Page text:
When wandering the internet landscape of choices in hotel properties, more and more travelers are turning to lifestyle and boutique hotels. What is behind this shift from large hotel chains to smaller and more intimate properties? What does this mean to the business models of the larger chains?
You may first be wondering what defines boutique and lifestyle hotels?
Within the hotel industry, boutique hotels are regarded as containing up to 100 rooms, while lifestyle hotels can have up to 150. In addition, since many lifestyle hotel properties are owned by larger, well-known hotel chains, they can offer the best of both worlds. While keeping the trademark touches of a boutique hotel like a small, intimate size with a modern feel, they also provide the perks of a large chain like loyalty reward programs and lower prices due to the large chain’s economies of scale. It could be said that lifestyle hotels are essentially the next generation of boutique hotels. When you begin to look at the amenities and opportunities these properties offer to visitors and then look at the price travelers are willing to pay for that experience, it is easy to see why this segment of the hotel business is turning the hospitality industry on its ear.
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How these properties target and attract the travelers that visit
Lifestyle hotels, because of their smaller size, do not need to try and appeal to every type of traveler. They instead tend to target a particular demographic need or niche, such as travelers that are tech-savvy or those that are health conscious. They strive to build individual relationships with their clients, and they focus more on the experience of the customer, rather than offering a mere product or service. The properties strive to have a substantial online presence. They focus on the ideas of rejuvenation and life enhancement, music to the ears of, for example, weary business travelers.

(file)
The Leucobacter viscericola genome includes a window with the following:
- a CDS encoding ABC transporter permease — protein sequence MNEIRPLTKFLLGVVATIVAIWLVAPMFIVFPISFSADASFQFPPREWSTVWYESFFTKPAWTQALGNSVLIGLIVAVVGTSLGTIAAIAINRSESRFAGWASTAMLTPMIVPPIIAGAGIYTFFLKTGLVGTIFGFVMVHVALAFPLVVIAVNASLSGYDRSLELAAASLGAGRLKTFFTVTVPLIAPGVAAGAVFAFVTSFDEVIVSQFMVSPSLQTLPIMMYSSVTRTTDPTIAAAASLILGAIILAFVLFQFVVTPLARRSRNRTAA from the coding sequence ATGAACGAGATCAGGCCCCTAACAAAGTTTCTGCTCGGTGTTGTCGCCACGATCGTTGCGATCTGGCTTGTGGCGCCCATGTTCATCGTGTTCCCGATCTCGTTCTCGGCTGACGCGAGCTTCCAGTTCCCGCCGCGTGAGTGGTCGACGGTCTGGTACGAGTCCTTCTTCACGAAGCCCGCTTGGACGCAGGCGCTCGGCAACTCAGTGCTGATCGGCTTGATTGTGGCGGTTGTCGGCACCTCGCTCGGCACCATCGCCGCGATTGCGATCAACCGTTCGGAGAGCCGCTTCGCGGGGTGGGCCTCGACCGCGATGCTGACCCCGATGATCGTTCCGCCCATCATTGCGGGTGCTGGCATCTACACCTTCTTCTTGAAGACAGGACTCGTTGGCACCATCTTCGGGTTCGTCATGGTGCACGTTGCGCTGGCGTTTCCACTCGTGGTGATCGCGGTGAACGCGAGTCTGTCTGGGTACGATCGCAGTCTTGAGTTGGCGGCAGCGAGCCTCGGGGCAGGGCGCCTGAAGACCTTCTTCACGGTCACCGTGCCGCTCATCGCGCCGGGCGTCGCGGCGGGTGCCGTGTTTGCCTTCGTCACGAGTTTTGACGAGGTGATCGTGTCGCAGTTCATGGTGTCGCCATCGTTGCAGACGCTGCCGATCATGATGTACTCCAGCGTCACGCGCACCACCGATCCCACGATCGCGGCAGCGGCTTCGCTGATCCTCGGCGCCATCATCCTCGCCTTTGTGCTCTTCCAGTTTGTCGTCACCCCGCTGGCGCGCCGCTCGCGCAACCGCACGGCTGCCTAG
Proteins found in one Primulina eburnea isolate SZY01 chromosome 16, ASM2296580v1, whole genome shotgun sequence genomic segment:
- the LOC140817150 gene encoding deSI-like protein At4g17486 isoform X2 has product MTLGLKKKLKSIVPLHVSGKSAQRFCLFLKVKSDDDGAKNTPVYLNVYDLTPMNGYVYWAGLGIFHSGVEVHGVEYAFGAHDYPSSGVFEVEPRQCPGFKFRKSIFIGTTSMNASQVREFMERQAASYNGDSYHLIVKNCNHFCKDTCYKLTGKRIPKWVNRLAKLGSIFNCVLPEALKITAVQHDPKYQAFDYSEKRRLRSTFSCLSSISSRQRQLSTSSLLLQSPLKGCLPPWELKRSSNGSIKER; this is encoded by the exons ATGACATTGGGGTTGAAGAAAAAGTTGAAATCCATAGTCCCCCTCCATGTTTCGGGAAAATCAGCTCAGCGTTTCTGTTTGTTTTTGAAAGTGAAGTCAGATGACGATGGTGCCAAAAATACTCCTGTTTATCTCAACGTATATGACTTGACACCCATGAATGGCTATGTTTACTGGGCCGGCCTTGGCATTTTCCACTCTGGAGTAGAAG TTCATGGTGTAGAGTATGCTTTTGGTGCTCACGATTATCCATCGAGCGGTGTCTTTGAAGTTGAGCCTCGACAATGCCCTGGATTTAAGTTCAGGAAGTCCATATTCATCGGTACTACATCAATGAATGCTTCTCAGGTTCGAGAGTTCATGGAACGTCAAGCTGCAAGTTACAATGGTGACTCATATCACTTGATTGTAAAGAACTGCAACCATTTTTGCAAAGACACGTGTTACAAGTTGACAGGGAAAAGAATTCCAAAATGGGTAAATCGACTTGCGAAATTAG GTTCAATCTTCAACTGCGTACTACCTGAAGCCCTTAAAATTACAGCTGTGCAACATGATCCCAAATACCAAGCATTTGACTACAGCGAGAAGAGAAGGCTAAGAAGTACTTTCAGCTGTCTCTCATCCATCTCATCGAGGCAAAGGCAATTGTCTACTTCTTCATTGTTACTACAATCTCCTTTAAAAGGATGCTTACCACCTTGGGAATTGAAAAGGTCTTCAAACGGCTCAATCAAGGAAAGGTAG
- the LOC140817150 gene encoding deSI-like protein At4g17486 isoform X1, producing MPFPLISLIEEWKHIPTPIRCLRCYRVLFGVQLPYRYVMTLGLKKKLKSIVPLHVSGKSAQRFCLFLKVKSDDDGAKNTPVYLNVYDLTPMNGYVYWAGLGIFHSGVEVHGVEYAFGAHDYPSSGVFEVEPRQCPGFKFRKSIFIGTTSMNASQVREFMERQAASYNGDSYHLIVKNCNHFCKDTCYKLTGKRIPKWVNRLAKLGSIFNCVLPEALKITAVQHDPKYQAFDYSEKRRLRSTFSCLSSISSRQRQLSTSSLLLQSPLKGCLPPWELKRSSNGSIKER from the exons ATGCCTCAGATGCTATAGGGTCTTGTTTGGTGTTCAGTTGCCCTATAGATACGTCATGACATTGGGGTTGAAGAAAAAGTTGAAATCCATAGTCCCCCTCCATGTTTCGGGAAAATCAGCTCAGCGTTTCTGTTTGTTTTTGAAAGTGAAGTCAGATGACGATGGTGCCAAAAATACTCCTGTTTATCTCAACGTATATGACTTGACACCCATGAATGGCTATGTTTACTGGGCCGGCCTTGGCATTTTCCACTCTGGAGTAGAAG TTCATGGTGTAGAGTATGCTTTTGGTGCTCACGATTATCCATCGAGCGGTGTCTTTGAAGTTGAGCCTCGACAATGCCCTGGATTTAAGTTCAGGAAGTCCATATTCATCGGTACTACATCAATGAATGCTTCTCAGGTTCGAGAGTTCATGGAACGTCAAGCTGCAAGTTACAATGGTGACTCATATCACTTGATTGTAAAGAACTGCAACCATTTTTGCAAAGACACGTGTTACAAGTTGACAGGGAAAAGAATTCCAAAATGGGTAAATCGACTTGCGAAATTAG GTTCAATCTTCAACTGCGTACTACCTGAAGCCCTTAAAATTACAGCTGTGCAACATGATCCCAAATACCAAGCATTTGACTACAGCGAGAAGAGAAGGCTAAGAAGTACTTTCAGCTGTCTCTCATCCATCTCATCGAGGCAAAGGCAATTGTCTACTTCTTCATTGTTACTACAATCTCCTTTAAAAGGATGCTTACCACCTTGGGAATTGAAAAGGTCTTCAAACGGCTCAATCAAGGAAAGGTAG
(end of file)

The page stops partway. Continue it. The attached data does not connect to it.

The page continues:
What sets these properties apart besides their smaller size
One of the hallmark qualities of lifestyle and boutique hotels is that they are located in local neighborhoods rather than as part of a cluster of large hotels in a specific urban or suburban area. The properties make connections with and strive to offer all the amenities, services, and unique characteristics that are contained in the neighborhoods where they are located. As compared to larger chain hotels that are often communities in and of themselves, lifestyle hotels attempt to blend into their surrounding communities seamlessly.
How businesses like Airbnb are driving this change
If all of these features sound familiar, it is due in no small part to how the entire hospitality model has been changed by Airbnb. Airbnb is unique insomuch as no two properties are alike, they are often nestled in a local neighborhood, and they offer travelers the ability to experience all that a local neighborhood offers, much as if they were a resident of that community during the length of their stay. So it is no surprise then that major hotel chains have branched out into this market with offerings that are similar to the experience something like Airbnb offers.
How these properties target millennials
When you start to put all the pieces that these lifestyle hotels offer you begin to see that all of these things are the staples of millennials. Properties that have a significant presence on social media, allow travelers to tailor their experience and book the entire trip on their smartphone, and then offer all of the things that appeal to millennials once they are on-site at the property.
What this all means for the hospitality industry
While there is undoubtedly still a place in the market for large hotel chains, it is fair to say the lifestyle and boutique hotel segment is the one on the rise. In fact, boutique hotels made up just 3.2% of hotel room inventory in the United States in 2017, yet they accounted for 17.8% of the projects in development in 2018. The reason for this is because the model works. Boutique and lifestyle hotels are consistently booked near capacity and at room rates that tend to be higher than more traditional chain hotels. With an ever-expanding rush to cater to this affluent and mobile group of travelers, there is no doubt that the rise in boutique and lifestyle hotels is sure to continue.
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About the Author
Charles Davenport is a freelance writer who frequently writes for Senior Planning and The Jenner Group. His work spans a wide range of topics.